Two 24-year-old Aucklanders, who collectively saved about $30,000 for their first place in their first year of work, could have a $1 million-plus portfolio by the end of this year.

Owning one Auckland property is not enough for Hew Kenn Chew, a first-year architectural graduate and girlfriend Sarah Kim, an accounts administrator.

Their first place is a two-bedroom unit on St Lukes Rd, Sandringham, but they plan to add a third bedroom to add value and get more rent. But they have much bigger plans.

"We only have one property so far, but we are already looking to purchase a second one in the next five months after we finish renovating our St Lukes property. Also, if everything goes according to plan we're hoping to grab the third one during the end-of-year break," Chew said.


They will then use the St Lukes value uplift to allow them to borrow more to buy the second. The same pattern will be repeated with the third.

Both are students of Mt Roskill's Ron Hoy Fong's Ronovationz business, with the marketing line 'we will help you become a successful property investor'.

"At the moment, as a two-bedroom unit it'll rent for approximately $450 to $470/week. However we are intending to do cosmetic improvements and add an extra bedroom. This will bump up the rent to approximately $580/week," Chew said.

"The market value of the place is approximately $660,000 to $730,000 based on recent sales around the area. We purchased it around 640,000 in February. So we reckon we managed to get a decent price under market value - instant equity of at least $20,000 but we haven't got a registered valuation of it yet. We anticipate it'll be worth $820,000 to $850K,000 after renovations are complete," Chew said.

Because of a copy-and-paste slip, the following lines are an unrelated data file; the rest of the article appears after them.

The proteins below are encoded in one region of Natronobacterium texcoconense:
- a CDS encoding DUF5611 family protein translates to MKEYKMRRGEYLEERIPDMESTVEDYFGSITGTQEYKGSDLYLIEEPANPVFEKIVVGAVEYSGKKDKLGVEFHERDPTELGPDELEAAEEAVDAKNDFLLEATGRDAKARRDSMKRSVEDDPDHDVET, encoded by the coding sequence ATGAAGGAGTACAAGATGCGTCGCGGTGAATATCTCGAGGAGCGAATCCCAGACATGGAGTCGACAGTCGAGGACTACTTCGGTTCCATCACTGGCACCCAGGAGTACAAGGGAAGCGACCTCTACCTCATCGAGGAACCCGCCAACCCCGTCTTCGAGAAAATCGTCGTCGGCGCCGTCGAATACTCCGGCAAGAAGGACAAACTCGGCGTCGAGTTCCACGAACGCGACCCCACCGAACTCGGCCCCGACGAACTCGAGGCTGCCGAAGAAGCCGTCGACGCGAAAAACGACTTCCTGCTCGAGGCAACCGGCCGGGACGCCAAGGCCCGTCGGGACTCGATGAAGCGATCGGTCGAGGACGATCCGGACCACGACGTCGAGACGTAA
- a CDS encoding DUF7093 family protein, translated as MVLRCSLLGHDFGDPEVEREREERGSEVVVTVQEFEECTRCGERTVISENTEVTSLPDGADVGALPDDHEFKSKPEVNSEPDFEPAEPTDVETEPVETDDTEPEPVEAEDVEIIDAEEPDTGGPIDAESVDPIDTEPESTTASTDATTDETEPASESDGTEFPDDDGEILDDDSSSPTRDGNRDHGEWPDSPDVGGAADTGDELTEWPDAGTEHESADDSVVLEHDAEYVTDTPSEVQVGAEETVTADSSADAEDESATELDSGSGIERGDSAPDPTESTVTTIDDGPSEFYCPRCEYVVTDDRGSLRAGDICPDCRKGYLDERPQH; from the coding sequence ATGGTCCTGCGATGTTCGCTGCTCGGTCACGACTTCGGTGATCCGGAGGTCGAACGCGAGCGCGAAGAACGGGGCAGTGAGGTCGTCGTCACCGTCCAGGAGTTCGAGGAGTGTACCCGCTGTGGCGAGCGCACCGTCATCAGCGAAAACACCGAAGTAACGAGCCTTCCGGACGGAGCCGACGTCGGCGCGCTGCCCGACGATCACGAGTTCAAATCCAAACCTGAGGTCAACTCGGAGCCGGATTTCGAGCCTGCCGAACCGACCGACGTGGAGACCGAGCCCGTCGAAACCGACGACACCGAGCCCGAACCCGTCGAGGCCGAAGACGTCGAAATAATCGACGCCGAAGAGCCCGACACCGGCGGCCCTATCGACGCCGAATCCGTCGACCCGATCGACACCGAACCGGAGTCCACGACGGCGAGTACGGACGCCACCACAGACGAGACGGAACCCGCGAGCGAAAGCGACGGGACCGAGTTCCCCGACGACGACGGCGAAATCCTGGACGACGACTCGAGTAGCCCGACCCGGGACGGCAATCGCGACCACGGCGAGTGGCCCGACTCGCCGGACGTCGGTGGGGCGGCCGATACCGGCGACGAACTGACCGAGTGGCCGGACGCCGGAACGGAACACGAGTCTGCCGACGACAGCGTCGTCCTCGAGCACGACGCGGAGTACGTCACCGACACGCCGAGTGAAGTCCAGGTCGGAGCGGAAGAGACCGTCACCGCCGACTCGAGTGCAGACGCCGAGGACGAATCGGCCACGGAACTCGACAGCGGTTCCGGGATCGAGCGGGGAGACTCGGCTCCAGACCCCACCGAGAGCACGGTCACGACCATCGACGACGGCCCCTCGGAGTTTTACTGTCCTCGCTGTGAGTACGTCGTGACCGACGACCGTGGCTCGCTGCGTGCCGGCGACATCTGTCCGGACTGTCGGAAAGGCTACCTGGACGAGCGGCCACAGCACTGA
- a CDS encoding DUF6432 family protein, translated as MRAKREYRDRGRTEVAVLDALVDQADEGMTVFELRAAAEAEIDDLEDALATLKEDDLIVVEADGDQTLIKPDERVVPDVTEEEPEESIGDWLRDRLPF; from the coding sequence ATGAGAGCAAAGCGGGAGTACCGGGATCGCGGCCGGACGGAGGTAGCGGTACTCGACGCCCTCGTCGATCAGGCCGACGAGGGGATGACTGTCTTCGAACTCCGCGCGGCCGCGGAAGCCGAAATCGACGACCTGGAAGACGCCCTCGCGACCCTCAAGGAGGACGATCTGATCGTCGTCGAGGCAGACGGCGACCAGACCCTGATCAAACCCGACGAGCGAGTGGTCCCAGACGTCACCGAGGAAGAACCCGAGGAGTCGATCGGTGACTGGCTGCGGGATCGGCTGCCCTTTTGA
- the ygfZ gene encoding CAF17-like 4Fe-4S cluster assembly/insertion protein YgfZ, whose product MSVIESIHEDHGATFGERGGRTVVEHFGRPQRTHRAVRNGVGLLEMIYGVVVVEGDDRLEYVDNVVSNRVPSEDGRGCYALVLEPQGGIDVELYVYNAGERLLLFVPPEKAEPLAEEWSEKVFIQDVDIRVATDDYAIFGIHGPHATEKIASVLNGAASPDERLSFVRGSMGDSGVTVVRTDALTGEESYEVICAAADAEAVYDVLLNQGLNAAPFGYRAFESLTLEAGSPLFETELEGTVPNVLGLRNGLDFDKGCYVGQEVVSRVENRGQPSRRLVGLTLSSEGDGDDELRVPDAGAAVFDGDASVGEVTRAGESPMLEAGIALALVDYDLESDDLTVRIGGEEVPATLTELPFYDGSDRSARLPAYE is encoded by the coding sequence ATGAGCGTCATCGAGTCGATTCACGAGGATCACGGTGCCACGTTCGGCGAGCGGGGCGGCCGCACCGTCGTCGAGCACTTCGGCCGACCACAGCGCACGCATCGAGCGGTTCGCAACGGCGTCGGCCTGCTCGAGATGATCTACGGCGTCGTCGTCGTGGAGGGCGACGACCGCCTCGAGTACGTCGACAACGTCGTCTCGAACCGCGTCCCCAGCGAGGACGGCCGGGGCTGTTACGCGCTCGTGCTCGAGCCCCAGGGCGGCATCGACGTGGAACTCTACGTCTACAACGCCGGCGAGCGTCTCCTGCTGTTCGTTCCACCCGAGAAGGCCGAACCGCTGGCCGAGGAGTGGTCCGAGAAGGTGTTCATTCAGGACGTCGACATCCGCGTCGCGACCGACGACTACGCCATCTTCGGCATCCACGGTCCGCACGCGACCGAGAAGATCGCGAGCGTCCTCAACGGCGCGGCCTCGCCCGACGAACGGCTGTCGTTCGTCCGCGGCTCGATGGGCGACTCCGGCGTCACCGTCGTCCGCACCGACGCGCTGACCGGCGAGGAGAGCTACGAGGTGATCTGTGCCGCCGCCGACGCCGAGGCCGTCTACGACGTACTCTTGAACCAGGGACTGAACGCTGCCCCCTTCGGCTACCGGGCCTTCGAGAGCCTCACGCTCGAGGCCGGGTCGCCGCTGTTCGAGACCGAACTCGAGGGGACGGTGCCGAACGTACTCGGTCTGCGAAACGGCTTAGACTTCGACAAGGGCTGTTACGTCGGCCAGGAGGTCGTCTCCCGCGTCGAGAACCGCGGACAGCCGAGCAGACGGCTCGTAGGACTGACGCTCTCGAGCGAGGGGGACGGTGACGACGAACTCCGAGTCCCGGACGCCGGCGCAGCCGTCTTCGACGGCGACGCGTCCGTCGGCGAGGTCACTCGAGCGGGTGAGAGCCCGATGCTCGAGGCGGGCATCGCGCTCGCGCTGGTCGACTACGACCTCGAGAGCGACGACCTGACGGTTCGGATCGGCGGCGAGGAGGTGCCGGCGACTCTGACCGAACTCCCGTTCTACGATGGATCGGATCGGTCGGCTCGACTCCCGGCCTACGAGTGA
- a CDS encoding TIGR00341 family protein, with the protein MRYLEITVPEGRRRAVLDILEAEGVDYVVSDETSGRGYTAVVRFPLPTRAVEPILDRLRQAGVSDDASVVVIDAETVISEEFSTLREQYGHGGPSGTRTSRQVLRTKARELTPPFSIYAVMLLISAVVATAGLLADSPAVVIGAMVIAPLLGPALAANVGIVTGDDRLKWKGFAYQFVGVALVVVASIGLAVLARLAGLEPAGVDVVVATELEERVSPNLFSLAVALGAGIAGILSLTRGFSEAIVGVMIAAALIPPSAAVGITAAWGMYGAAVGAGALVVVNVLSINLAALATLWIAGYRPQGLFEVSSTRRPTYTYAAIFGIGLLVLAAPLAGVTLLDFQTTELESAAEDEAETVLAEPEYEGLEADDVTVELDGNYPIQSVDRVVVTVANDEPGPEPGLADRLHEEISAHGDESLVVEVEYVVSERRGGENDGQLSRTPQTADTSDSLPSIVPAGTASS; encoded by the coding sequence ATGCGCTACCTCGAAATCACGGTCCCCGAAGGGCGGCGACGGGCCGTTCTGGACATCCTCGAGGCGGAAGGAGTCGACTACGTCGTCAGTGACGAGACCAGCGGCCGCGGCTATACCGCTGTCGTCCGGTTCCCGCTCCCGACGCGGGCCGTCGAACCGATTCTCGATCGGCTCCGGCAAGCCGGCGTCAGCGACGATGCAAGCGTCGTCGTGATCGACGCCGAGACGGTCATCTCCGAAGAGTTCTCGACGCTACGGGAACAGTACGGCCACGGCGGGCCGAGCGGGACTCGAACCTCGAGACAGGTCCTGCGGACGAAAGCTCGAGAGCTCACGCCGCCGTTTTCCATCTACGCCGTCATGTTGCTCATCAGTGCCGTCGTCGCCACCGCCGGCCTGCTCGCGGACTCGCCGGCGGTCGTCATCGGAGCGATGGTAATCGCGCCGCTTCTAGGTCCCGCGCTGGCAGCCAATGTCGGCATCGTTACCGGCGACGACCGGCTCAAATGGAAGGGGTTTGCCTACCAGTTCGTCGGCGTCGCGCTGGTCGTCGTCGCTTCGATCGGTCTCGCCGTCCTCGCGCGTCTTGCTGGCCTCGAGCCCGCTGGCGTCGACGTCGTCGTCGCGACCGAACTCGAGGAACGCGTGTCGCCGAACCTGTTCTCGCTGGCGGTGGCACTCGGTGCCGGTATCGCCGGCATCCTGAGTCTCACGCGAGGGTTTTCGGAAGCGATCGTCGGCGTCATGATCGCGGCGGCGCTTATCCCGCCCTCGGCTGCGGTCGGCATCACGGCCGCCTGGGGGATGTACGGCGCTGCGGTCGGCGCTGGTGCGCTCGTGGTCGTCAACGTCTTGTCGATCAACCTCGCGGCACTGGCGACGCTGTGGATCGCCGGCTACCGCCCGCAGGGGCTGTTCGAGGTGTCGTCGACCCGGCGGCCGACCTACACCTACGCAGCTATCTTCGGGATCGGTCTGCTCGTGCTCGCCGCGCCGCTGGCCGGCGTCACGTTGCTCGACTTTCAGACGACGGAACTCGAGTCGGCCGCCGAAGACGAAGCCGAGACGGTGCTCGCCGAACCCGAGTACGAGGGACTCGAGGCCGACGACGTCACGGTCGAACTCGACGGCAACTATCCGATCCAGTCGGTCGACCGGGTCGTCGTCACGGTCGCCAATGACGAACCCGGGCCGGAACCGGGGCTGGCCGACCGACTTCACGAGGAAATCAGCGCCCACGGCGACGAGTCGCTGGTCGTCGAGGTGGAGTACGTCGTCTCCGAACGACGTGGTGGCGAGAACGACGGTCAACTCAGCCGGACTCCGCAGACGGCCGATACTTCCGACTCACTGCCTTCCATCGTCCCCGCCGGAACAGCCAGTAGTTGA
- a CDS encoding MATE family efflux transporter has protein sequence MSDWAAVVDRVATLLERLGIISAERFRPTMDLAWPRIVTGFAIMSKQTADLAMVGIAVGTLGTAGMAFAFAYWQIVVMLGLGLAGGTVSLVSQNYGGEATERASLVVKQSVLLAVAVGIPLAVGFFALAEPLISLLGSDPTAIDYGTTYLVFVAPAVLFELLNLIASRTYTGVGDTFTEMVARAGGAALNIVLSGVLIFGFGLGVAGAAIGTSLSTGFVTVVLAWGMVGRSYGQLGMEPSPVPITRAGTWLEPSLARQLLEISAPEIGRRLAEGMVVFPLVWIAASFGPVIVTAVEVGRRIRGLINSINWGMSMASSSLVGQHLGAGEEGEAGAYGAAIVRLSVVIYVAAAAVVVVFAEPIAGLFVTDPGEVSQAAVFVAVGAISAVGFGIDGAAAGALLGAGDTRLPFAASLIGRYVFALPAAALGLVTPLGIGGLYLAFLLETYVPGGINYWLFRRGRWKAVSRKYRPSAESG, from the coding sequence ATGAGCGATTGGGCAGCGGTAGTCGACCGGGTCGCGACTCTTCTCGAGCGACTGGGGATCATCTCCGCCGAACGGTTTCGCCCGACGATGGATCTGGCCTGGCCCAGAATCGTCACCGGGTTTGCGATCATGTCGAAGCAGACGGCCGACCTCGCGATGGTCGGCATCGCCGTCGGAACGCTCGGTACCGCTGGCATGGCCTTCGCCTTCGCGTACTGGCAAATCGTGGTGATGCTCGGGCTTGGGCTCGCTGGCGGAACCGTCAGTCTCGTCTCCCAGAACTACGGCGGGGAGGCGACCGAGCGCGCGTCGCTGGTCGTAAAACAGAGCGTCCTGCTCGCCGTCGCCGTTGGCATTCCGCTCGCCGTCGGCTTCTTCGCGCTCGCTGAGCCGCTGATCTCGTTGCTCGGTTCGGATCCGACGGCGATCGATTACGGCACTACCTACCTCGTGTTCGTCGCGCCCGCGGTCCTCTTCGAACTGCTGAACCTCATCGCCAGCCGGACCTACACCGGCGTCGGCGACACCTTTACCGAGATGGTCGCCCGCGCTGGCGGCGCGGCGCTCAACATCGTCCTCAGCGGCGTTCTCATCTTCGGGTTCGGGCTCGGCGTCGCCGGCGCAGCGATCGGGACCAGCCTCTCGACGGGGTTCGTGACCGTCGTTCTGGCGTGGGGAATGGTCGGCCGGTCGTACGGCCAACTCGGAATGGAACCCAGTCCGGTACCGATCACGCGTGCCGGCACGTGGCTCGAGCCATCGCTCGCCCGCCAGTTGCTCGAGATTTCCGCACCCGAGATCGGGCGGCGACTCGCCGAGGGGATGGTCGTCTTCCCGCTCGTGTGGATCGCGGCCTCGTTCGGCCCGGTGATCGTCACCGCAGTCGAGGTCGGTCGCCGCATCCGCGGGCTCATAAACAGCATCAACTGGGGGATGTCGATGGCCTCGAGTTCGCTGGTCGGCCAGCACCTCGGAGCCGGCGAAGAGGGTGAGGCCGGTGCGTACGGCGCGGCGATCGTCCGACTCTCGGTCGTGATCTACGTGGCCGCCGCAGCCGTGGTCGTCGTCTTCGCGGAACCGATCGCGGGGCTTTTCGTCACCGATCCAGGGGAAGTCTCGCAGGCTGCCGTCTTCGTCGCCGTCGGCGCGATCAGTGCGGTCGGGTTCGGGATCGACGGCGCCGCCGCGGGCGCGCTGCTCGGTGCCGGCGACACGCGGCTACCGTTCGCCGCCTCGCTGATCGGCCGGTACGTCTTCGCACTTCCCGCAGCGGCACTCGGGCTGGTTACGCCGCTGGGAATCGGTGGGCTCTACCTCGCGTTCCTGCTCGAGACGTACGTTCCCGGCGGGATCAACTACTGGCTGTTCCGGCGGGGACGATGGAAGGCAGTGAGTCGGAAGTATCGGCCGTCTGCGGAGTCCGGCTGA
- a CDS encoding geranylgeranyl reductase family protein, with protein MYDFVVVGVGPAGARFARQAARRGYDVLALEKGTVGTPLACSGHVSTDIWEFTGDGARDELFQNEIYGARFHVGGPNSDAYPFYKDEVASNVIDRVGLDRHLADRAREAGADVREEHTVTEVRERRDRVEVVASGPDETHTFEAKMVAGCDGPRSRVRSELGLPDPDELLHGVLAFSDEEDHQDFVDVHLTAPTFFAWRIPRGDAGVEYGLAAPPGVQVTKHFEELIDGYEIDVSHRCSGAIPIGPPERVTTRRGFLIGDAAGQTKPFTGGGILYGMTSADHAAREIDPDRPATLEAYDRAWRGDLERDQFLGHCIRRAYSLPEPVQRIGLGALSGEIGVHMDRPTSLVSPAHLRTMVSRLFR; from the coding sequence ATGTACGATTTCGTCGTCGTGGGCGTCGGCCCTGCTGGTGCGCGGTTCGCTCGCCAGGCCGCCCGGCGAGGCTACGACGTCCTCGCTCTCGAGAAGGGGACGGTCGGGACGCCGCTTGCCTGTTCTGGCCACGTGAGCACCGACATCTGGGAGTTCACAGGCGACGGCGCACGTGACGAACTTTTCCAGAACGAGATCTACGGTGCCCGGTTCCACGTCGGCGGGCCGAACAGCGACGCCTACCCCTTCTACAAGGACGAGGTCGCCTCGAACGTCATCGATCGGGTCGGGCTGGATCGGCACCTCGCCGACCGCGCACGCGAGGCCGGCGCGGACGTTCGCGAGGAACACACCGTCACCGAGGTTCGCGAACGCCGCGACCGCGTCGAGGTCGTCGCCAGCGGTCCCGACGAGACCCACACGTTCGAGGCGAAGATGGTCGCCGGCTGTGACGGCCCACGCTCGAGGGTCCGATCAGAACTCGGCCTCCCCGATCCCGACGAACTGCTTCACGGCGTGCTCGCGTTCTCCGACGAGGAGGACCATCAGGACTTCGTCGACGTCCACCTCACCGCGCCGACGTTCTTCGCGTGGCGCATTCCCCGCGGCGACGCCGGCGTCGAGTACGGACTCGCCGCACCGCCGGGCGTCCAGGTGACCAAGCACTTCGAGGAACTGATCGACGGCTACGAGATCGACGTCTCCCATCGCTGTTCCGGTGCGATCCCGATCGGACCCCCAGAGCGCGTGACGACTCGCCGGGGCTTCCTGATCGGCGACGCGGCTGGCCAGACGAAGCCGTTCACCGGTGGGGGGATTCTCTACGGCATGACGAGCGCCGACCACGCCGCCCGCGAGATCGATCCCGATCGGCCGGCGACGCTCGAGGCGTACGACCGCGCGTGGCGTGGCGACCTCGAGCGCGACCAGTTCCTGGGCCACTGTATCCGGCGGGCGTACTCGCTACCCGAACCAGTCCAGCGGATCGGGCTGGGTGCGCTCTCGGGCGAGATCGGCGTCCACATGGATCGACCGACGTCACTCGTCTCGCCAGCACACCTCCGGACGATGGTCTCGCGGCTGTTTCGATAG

Property investor Ron Hoy Fong, outside one of his properties on Gillies Ave in Epsom. Photo/Jason Oxenham
Property investor Ron Hoy Fong, outside one of his properties on Gillies Ave in Epsom. Photo/Jason Oxenham

So how did a couple only in their first year of working life afford all this?

"We borrowed 60 per cent of the purchase price. The rest of it came from parents as an equity gift," he said.

They now aim to find a second place, slightly under the price of the first.

"Based on some limitations of budget, we will be purchasing something below $600,000 for the second one. We will use the same strategy as we did for the first property and add value through renovations. We are going to be purchasing the second one carefully and will search for a good deal," Chew said.

"We only saved what we could to cover the renovations and fees for advisers. All of this was saved during our first year of working as soon as we graduated uni. Together we saved approximately $30,000 together," Chew said.

The couple's story is not unlike that of Maxim Sherstobitov, 28, who only arrived in Auckland from Vladivostok in 2006 yet today has a $1.7 million property portfolio.

The freight forwarder began buying only four years ago, now owns three properties. He has a 10-point plan for people wanting to buy here. He also hopes his story might inspire others but like Chew and Kim he got financial help from his parents.

Phil Twyford, Labour's housing spokesman, said last week he admired people who worked hard and took risks but their investing caused massive social and economic problems.

"If they can do that and by playing within the rules, good luck to them. But the question we have to ask ourselves is, is this good for New Zealand and our children and grandchildren that the only way to make a dollar is to speculate in real estate?

"We're never going to get wealthy as a country by selling houses to each other. It doesn't generate jobs or exports or make the country wealthier. It just shifts wealth between one group of people and another and drives inequality between poor and rich and that's what's going on. This speculation-driven housing bubble in Auckland is a social and economic disaster," Twyford said.